Hear the untold stories of enslaved people and learn about historical and contemporary slavery.
Historical and contemporary slavery.
A beautiful building housing one of the UK's finest collections of fine and decorative art.
Paintings, Wedgwood and Chinese ceramics.
Uncover objects from the Titanic, find out about life at sea and learn about the port of Liverpool.
The Titanic, life at sea and Liverpool's port.
This museum tells the story of Liverpool with diverse exhibits housed in a stunning building.
Liverpool's history and popular culture.
Explore a Victorian merchant's house with its period furniture and beautiful paintings.
Paintings, vintage fashion and furniture.
Beautiful paintings, sculpture and decorative art from the 13th century to the present day.
Paintings, sculpture and decorative art.
Discover treasures from around the world, explore outer space and meet live creatures!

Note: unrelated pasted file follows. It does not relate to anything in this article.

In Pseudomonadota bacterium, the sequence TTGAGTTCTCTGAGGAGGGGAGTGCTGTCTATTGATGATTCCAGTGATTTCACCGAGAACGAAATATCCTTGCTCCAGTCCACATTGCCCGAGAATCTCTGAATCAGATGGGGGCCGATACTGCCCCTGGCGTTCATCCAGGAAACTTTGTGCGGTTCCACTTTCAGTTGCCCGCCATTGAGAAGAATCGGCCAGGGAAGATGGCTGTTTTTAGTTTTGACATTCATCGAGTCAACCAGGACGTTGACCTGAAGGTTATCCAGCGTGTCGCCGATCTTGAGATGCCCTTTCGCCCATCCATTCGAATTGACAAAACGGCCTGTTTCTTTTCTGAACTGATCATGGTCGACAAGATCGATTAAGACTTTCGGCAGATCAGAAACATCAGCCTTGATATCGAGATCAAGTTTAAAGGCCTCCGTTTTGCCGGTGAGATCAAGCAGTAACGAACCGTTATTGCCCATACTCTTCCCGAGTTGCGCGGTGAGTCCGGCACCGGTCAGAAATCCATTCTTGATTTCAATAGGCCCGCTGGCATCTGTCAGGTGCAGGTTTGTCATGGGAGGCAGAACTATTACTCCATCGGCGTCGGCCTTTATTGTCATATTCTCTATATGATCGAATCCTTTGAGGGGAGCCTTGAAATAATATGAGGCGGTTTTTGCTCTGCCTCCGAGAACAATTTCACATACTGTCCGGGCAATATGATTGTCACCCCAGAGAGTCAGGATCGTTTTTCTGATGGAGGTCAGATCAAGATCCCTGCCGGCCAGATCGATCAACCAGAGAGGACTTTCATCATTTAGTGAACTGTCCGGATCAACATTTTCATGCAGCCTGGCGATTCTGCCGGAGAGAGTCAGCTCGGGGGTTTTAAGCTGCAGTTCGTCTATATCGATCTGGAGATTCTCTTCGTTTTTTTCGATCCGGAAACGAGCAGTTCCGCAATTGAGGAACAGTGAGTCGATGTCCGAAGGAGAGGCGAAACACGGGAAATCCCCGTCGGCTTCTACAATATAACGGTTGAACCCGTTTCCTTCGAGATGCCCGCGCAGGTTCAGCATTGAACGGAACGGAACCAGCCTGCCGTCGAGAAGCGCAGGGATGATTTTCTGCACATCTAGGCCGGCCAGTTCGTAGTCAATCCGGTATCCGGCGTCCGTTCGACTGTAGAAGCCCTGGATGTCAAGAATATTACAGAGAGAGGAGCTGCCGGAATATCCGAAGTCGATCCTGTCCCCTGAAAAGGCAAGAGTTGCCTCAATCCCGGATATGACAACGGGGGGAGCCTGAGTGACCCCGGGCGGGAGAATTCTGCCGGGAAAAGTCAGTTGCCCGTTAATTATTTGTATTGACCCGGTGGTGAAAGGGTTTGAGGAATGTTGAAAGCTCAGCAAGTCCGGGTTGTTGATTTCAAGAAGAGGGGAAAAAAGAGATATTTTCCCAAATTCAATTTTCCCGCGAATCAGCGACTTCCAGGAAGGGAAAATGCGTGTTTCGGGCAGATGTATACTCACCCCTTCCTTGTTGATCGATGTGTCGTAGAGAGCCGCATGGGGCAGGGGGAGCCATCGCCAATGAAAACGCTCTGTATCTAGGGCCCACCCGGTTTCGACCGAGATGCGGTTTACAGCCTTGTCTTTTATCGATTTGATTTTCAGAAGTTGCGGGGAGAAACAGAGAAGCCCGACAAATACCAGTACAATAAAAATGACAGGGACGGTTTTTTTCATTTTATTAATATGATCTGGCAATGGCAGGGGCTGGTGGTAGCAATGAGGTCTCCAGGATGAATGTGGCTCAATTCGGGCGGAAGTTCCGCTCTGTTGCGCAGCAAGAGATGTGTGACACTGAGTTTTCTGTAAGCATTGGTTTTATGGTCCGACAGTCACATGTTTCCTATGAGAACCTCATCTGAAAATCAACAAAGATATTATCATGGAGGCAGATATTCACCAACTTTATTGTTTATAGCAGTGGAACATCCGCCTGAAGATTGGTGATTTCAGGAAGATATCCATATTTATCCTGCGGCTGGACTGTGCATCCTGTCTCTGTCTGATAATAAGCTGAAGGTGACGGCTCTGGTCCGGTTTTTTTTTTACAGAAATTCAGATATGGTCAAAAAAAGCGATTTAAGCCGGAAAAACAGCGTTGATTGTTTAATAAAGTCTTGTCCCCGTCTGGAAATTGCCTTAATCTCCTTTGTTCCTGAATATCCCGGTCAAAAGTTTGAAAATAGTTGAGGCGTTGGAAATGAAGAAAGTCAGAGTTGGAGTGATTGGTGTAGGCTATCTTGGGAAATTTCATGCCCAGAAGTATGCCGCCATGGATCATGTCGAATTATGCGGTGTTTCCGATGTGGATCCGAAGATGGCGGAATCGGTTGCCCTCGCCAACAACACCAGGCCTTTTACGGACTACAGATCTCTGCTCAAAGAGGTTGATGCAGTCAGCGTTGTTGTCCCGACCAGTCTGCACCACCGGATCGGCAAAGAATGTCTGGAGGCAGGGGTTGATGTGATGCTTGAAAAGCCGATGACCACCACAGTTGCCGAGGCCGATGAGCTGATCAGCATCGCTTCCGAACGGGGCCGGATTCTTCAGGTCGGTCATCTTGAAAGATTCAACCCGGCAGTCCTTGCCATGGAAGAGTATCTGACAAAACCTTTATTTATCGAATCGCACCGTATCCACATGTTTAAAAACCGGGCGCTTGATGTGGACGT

World cultures, space and live creatures.
Art and objects from our collections help illustrate the long history of women exploring the ways in which same-sex relationships could help bring about greater independence.
Mary Wollstonecraft (pictured here) was a writer and strong advocate of women’s rights, paving the way for women to explore the possibilities of same-sex and non-traditional relationships. She acknowledged the existence of female sexual desire, and criticised the impact marriage was having on women’s lives.
Lesbian Feminism emerged as an activist movement in the mid-20th century. It connected the concerns of the gay rights and women’s movements by asserting that heterosexuality is not just a form of sexual desire, but also a way in which men’s power over women is perpetuated. The institution of marriage (then confined to male-female relationships), for example, was argued to subordinate women to male power. Lesbian Feminism embraced both inclusive networks and more radical separatist groups, such as ‘The Raging Dyke Network’, who believed women-only communities were the surest route to female emancipation.
Explore our LGBT+ collections researched by our Pride and Prejudice research project.
National Museums Liverpool
© Copyright 2019